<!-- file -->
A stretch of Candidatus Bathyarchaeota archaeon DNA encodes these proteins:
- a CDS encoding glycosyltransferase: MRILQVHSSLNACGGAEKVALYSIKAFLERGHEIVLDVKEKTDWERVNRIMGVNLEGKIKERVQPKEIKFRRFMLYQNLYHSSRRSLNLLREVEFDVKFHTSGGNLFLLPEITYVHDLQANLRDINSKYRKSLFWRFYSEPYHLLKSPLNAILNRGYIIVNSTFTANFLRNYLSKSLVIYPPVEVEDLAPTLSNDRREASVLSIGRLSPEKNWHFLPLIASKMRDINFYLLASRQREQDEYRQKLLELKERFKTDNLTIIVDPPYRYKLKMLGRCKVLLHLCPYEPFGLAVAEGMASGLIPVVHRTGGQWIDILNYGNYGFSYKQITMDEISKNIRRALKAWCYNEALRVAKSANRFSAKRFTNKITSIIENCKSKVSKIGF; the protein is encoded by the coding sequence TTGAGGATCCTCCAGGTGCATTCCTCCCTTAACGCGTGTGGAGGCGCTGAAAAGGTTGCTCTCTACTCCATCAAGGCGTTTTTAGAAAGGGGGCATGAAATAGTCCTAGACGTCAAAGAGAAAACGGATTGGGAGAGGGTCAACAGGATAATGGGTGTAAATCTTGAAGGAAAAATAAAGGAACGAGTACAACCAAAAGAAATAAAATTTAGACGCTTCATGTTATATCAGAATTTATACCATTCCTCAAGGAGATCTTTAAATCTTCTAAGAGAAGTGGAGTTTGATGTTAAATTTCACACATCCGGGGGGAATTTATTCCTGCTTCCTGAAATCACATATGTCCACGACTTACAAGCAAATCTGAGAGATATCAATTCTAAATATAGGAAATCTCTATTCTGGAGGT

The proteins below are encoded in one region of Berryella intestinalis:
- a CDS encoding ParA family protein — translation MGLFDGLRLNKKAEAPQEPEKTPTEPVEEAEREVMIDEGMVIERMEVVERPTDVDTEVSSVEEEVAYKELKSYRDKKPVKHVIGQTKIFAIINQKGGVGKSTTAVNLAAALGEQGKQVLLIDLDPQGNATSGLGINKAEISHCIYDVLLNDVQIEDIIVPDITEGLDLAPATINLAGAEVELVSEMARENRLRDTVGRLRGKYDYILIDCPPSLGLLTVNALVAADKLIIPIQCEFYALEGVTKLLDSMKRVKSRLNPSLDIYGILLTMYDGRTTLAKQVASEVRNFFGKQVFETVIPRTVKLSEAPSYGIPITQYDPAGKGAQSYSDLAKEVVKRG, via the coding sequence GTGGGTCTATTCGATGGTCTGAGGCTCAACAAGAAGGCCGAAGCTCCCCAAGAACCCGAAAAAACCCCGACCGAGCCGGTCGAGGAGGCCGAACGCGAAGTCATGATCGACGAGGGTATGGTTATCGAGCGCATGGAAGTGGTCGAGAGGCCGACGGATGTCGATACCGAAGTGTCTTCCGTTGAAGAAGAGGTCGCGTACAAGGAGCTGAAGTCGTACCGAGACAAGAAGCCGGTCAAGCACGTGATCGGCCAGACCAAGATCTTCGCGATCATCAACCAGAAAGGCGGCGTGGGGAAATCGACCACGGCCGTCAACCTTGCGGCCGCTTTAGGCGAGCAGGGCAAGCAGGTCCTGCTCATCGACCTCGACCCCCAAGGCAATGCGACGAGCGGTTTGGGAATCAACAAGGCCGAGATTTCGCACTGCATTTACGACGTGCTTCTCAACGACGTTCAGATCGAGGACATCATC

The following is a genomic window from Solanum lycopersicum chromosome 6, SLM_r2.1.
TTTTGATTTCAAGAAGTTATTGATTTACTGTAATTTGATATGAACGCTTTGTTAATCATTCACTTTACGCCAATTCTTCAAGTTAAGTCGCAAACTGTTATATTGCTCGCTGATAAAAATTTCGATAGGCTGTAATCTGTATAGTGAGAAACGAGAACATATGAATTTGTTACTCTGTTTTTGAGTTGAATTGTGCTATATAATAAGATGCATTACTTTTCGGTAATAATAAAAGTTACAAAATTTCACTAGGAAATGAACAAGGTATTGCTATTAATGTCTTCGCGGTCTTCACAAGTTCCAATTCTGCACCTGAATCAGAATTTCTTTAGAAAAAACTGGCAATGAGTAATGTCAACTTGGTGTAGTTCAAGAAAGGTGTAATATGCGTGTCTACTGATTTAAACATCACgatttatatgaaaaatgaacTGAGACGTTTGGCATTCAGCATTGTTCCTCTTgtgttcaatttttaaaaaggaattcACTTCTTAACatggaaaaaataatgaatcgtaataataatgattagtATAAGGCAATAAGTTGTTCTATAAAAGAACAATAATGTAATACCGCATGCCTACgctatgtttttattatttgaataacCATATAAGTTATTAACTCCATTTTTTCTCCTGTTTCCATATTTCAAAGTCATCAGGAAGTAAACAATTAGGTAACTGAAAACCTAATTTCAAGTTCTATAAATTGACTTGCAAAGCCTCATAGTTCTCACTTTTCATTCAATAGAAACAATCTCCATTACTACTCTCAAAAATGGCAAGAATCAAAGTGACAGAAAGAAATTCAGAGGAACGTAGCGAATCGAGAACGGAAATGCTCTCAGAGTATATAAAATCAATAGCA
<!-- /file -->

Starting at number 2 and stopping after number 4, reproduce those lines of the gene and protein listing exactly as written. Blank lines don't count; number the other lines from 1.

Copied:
- a CDS encoding glycosyltransferase: MRILQVHSSLNACGGAEKVALYSIKAFLERGHEIVLDVKEKTDWERVNRIMGVNLEGKIKERVQPKEIKFRRFMLYQNLYHSSRRSLNLLREVEFDVKFHTSGGNLFLLPEITYVHDLQANLRDINSKYRKSLFWRFYSEPYHLLKSPLNAILNRGYIIVNSTFTANFLRNYLSKSLVIYPPVEVEDLAPTLSNDRREASVLSIGRLSPEKNWHFLPLIASKMRDINFYLLASRQREQDEYRQKLLELKERFKTDNLTIIVDPPYRYKLKMLGRCKVLLHLCPYEPFGLAVAEGMASGLIPVVHRTGGQWIDILNYGNYGFSYKQITMDEISKNIRRALKAWCYNEALRVAKSANRFSAKRFTNKITSIIENCKSKVSKIGF; the protein is encoded by the coding sequence TTGAGGATCCTCCAGGTGCATTCCTCCCTTAACGCGTGTGGAGGCGCTGAAAAGGTTGCTCTCTACTCCATCAAGGCGTTTTTAGAAAGGGGGCATGAAATAGTCCTAGACGTCAAAGAGAAAACGGATTGGGAGAGGGTCAACAGGATAATGGGTGTAAATCTTGAAGGAAAAATAAAGGAACGAGTACAACCAAAAGAAATAAAATTTAGACGCTTCATGTTATATCAGAATTTATACCATTCCTCAAGGAGATCTTTAAATCTTCTAAGAGAAGTGGAGTTTGATGTTAAATTTCACACATCCGGGGGGAATTTATTCCTGCTTCCTGAAATCACATATGTCCACGACTTACAAGCAAATCTGAGAGATATCAATTCTAAATATAGGAAATCTCTATTCTGGAGGT

The proteins below are encoded in one region of Berryella intestinalis:
- a CDS encoding ParA family protein — translation MGLFDGLRLNKKAEAPQEPEKTPTEPVEEAEREVMIDEGMVIERMEVVERPTDVDTEVSSVEEEVAYKELKSYRDKKPVKHVIGQTKIFAIINQKGGVGKSTTAVNLAAALGEQGKQVLLIDLDPQGNATSGLGINKAEISHCIYDVLLNDVQIEDIIVPDITEGLDLAPATINLAGAEVELVSEMARENRLRDTVGRLRGKYDYILIDCPPSLGLLTVNALVAADKLIIPIQCEFYALEGVTKLLDSMKRVKSRLNPSLDIYGILLTMYDGRTTLAKQVASEVRNFFGKQVFETVIPRTVKLSEAPSYGIPITQYDPAGKGAQSYSDLAKEVVKRG, via the coding sequence GTGGGTCTATTCGATGGTCTGAGGCTCAACAAGAAGGCCGAAGCTCCCCAAGAACCCGAAAAAACCCCGACCGAGCCGGTCGAGGAGGCCGAACGCGAAGTCATGATCGACGAGGGTATGGTTATCGAGCGCATGGAAGTGGTCGAGAGGCCGACGGATGTCGATACCGAAGTGTCTTCCGTTGAAGAAGAGGTCGCGTACAAGGAGCTGAAGTCGTACCGAGACAAGAAGCCGGTCAAGCACGTGATCGGCCAGACCAAGATCTTCGCGATCATCAACCAGAAAGGCGGCGTGGGGAAATCGACCACGGCCGTCAACCTTGCGGCCGCTTTAGGCGAGCAGGGCAAGCAGGTCCTGCTCATCGACCTCGACCCCCAAGGCAATGCGACGAGCGGTTTGGGAATCAACAAGGCCGAGATTTCGCACTGCATTTACGACGTGCTTCTCAACGACGTTCAGATCGAGGACATCATC